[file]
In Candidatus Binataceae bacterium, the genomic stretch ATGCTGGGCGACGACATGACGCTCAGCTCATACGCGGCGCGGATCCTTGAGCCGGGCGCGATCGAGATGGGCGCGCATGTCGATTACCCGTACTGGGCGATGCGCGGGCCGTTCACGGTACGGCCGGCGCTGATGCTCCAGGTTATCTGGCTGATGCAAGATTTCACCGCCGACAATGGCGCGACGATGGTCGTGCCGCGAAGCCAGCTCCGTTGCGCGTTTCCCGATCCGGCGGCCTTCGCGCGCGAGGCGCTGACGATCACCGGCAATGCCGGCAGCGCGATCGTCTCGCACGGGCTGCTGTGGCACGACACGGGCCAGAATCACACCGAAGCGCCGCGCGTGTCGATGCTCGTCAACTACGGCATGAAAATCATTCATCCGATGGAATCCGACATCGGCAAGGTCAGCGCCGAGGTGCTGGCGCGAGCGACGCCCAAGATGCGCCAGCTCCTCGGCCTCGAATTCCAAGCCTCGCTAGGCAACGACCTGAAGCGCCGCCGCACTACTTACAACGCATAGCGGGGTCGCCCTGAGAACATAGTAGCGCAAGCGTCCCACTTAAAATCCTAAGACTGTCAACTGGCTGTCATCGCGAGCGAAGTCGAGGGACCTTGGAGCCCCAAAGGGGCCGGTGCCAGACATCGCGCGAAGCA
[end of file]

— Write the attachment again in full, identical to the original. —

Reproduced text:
In Candidatus Binataceae bacterium, the genomic stretch ATGCTGGGCGACGACATGACGCTCAGCTCATACGCGGCGCGGATCCTTGAGCCGGGCGCGATCGAGATGGGCGCGCATGTCGATTACCCGTACTGGGCGATGCGCGGGCCGTTCACGGTACGGCCGGCGCTGATGCTCCAGGTTATCTGGCTGATGCAAGATTTCACCGCCGACAATGGCGCGACGATGGTCGTGCCGCGAAGCCAGCTCCGTTGCGCGTTTCCCGATCCGGCGGCCTTCGCGCGCGAGGCGCTGACGATCACCGGCAATGCCGGCAGCGCGATCGTCTCGCACGGGCTGCTGTGGCACGACACGGGCCAGAATCACACCGAAGCGCCGCGCGTGTCGATGCTCGTCAACTACGGCATGAAAATCATTCATCCGATGGAATCCGACATCGGCAAGGTCAGCGCCGAGGTGCTGGCGCGAGCGACGCCCAAGATGCGCCAGCTCCTCGGCCTCGAATTCCAAGCCTCGCTAGGCAACGACCTGAAGCGCCGCCGCACTACTTACAACGCATAGCGGGGTCGCCCTGAGAACATAGTAGCGCAAGCGTCCCACTTAAAATCCTAAGACTGTCAACTGGCTGTCATCGCGAGCGAAGTCGAGGGACCTTGGAGCCCCAAAGGGGCCGGTGCCAGACATCGCGCGAAGCA